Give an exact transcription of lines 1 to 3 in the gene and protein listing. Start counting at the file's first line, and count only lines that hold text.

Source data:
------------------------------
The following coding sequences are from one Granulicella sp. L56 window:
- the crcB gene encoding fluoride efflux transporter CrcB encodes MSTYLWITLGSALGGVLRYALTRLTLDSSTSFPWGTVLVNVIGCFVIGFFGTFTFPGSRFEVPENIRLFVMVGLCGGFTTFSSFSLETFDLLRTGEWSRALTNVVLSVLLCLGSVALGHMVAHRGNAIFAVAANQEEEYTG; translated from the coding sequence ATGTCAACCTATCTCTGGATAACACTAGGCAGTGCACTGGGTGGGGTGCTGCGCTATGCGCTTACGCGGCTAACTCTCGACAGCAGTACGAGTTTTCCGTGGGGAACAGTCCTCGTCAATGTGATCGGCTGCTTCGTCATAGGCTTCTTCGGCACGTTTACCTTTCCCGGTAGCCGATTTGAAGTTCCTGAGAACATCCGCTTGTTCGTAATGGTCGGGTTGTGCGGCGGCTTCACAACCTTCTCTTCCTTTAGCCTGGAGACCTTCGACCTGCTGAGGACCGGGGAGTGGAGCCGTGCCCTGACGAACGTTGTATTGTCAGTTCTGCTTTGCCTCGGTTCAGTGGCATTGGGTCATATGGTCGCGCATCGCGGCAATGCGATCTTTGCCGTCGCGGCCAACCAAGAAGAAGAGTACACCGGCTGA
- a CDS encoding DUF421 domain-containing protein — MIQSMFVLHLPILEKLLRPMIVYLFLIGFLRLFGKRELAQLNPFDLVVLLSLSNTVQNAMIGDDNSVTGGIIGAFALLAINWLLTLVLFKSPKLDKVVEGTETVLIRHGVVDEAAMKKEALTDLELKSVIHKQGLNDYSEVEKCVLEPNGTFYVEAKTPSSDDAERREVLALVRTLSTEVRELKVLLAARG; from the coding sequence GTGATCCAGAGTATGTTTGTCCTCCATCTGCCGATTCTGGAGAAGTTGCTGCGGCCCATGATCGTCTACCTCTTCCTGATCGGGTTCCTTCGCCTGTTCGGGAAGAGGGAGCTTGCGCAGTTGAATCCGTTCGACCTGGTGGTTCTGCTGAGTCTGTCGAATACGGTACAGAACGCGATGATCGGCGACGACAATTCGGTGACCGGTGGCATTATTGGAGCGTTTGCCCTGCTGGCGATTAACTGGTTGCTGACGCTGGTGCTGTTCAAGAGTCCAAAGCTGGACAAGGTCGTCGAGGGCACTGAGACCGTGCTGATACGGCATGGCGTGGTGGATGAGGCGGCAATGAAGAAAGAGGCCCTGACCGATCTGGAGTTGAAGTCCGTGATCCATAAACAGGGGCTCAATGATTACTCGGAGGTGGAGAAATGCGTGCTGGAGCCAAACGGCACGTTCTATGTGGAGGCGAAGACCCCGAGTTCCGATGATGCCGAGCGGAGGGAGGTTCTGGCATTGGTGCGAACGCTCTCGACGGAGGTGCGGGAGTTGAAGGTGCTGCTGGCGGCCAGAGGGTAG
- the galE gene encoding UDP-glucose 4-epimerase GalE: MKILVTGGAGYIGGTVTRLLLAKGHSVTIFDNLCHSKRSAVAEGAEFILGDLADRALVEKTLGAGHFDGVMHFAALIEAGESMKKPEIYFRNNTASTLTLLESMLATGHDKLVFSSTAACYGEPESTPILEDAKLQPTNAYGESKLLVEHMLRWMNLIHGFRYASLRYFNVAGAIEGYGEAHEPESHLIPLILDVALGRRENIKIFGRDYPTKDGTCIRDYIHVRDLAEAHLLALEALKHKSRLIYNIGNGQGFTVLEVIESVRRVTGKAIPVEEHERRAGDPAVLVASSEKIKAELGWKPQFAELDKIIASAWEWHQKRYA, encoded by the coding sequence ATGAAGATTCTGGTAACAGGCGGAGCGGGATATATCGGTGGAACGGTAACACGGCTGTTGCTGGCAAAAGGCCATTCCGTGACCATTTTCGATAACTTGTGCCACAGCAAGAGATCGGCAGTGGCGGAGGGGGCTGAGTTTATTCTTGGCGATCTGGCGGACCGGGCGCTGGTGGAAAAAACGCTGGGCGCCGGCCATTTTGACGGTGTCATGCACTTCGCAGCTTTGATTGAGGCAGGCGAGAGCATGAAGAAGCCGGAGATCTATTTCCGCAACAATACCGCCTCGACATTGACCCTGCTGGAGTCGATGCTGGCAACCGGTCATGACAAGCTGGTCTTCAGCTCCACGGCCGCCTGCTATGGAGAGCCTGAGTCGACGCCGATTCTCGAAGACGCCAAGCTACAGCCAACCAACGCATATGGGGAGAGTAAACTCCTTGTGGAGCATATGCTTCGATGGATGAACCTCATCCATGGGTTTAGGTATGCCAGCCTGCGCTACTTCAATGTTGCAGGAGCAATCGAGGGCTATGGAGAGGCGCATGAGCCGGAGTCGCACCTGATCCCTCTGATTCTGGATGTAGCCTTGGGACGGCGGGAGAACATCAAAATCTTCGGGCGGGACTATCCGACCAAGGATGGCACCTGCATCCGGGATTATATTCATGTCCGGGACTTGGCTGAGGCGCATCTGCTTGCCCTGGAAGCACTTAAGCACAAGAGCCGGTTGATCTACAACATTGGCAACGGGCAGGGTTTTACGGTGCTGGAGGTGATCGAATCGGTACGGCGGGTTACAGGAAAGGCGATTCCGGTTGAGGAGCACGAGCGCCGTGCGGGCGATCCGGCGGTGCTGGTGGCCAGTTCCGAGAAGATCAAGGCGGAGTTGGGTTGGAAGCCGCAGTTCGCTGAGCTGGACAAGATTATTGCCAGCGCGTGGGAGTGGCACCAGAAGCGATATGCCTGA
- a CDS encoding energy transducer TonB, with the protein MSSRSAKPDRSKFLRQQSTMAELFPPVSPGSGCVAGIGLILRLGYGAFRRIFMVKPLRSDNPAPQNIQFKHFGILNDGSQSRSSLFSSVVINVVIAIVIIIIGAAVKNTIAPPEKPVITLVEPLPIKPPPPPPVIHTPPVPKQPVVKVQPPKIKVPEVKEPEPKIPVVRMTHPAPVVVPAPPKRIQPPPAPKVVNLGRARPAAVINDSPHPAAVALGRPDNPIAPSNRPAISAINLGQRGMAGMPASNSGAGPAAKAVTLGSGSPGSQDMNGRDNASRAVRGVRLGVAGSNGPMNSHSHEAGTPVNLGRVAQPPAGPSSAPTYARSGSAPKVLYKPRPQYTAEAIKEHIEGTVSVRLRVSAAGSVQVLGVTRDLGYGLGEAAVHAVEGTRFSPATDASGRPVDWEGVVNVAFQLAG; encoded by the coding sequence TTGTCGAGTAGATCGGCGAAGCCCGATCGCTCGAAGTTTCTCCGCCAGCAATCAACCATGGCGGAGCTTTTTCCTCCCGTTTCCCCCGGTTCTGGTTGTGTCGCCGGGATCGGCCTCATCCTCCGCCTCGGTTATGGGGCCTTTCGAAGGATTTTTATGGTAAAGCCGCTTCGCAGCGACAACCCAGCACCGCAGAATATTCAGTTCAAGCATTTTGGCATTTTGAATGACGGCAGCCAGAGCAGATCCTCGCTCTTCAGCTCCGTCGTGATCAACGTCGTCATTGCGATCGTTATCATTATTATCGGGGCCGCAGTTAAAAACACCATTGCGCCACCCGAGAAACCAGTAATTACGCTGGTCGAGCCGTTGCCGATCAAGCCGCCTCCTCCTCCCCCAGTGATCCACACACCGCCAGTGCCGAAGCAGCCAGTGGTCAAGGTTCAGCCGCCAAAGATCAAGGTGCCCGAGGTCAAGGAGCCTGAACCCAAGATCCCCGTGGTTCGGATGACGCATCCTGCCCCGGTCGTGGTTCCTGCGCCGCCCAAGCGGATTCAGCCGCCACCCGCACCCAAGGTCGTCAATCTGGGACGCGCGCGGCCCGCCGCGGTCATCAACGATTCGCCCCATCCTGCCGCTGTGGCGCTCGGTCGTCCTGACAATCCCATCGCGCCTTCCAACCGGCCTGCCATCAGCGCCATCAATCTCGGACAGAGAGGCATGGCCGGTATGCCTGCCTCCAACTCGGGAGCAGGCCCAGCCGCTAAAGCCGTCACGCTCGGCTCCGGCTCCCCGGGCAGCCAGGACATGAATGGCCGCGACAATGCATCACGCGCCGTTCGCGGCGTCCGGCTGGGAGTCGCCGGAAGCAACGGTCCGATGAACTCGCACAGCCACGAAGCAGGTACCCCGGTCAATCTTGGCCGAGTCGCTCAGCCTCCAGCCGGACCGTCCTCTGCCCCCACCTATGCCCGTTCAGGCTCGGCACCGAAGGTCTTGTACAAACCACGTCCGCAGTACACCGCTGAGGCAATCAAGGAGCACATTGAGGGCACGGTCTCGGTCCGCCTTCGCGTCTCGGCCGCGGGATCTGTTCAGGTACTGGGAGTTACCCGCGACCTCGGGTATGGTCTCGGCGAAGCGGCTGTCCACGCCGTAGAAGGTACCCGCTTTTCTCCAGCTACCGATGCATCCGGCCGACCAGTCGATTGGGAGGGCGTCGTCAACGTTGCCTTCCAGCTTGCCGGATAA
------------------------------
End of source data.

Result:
The following coding sequences are from one Granulicella sp. L56 window:
- the crcB gene encoding fluoride efflux transporter CrcB encodes MSTYLWITLGSALGGVLRYALTRLTLDSSTSFPWGTVLVNVIGCFVIGFFGTFTFPGSRFEVPENIRLFVMVGLCGGFTTFSSFSLETFDLLRTGEWSRALTNVVLSVLLCLGSVALGHMVAHRGNAIFAVAANQEEEYTG; translated from the coding sequence ATGTCAACCTATCTCTGGATAACACTAGGCAGTGCACTGGGTGGGGTGCTGCGCTATGCGCTTACGCGGCTAACTCTCGACAGCAGTACGAGTTTTCCGTGGGGAACAGTCCTCGTCAATGTGATCGGCTGCTTCGTCATAGGCTTCTTCGGCACGTTTACCTTTCCCGGTAGCCGATTTGAAGTTCCTGAGAACATCCGCTTGTTCGTAATGGTCGGGTTGTGCGGCGGCTTCACAACCTTCTCTTCCTTTAGCCTGGAGACCTTCGACCTGCTGAGGACCGGGGAGTGGAGCCGTGCCCTGACGAACGTTGTATTGTCAGTTCTGCTTTGCCTCGGTTCAGTGGCATTGGGTCATATGGTCGCGCATCGCGGCAATGCGATCTTTGCCGTCGCGGCCAACCAAGAAGAAGAGTACACCGGCTGA
- a CDS encoding DUF421 domain-containing protein — MIQSMFVLHLPILEKLLRPMIVYLFLIGFLRLFGKRELAQLNPFDLVVLLSLSNTVQNAMIGDDNSVTGGIIGAFALLAINWLLTLVLFKSPKLDKVVEGTETVLIRHGVVDEAAMKKEALTDLELKSVIHKQGLNDYSEVEKCVLEPNGTFYVEAKTPSSDDAERREVLALVRTLSTEVRELKVLLAARG; from the coding sequence GTGATCCAGAGTATGTTTGTCCTCCATCTGCCGATTCTGGAGAAGTTGCTGCGGCCCATGATCGTCTACCTCTTCCTGATCGGGTTCCTTCGCCTGTTCGGGAAGAGGGAGCTTGCGCAGTTGAATCCGTTCGACCTGGTGGTTCTGCTGAGTCTGTCGAATACGGTACAGAACGCGATGATCGGCGACGACAATTCGGTGACCGGTGGCATTATTGGAGCGTTTGCCCTGCTGGCGATTAACTGGTTGCTGACGCTGGTGCTGTTCAAGAGTCCAAAGCTGGACAAGGTCGTCGAGGGCACTGAGACCGTGCTGATACGGCATGGCGTGGTGGATGAGGCGGCAATGAAGAAAGAGGCCCTGACCGATCTGGAGTTGAAGTCCGTGATCCATAAACAGGGGCTCAATGATTACTCGGAGGTGGAGAAATGCGTGCTGGAGCCAAACGGCACGTTCTATGTGGAGGCGAAGACCCCGAGTTCCGATGATGCCGAGCGGAGGGAGGTTCTGGCATTGGTGCGAACGCTCTCGACGGAGGTGCGGGAGTTGAAGGTGCTGCTGGCGGCCAGAGGGTAG